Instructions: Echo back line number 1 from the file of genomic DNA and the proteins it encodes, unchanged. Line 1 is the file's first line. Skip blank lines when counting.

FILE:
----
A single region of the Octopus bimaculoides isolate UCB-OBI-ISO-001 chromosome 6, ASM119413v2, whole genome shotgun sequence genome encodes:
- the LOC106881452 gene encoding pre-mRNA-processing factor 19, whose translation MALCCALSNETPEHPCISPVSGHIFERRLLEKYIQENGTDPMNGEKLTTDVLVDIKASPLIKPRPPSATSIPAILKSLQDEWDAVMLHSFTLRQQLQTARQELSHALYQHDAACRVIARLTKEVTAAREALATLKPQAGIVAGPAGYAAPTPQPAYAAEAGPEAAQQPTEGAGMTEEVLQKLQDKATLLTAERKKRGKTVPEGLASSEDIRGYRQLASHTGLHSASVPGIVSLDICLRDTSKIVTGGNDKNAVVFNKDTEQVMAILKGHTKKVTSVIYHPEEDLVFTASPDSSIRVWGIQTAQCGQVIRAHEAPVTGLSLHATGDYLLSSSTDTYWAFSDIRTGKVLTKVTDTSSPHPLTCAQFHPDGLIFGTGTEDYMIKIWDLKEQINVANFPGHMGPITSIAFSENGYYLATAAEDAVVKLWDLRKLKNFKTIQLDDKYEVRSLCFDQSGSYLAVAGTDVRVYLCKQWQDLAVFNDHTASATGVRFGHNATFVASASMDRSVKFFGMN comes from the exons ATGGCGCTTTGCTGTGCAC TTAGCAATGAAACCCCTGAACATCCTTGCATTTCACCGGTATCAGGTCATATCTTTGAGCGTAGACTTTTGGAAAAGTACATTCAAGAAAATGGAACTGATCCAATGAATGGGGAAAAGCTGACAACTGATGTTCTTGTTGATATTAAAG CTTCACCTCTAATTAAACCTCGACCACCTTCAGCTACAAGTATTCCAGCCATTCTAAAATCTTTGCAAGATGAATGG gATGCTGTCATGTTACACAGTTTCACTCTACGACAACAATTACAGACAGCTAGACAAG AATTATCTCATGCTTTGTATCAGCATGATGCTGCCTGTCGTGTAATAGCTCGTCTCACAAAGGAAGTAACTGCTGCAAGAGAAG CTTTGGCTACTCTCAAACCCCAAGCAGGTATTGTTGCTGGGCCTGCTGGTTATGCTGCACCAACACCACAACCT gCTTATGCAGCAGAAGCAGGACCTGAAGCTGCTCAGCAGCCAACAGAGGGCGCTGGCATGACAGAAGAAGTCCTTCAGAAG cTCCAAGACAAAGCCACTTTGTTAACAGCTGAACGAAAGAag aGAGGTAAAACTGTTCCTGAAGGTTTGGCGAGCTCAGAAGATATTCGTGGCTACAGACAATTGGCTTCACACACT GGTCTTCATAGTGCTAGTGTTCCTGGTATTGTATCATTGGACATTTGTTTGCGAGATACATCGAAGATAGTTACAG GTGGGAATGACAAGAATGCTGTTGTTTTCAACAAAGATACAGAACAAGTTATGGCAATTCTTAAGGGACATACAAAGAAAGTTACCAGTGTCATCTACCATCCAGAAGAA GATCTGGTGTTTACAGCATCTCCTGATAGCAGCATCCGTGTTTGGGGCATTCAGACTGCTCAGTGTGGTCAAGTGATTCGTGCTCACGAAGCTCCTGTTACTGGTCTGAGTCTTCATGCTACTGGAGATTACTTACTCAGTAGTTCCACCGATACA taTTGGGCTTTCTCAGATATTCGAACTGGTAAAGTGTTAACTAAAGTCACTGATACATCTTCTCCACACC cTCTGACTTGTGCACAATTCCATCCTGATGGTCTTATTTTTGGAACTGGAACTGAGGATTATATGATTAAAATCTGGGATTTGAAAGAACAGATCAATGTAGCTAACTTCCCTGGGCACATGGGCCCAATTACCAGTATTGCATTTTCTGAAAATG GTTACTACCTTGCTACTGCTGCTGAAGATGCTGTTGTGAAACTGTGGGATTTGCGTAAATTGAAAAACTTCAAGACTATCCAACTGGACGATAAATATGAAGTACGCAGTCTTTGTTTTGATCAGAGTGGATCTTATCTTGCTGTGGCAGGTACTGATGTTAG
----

A single region of the Octopus bimaculoides isolate UCB-OBI-ISO-001 chromosome 6, ASM119413v2, whole genome shotgun sequence genome encodes: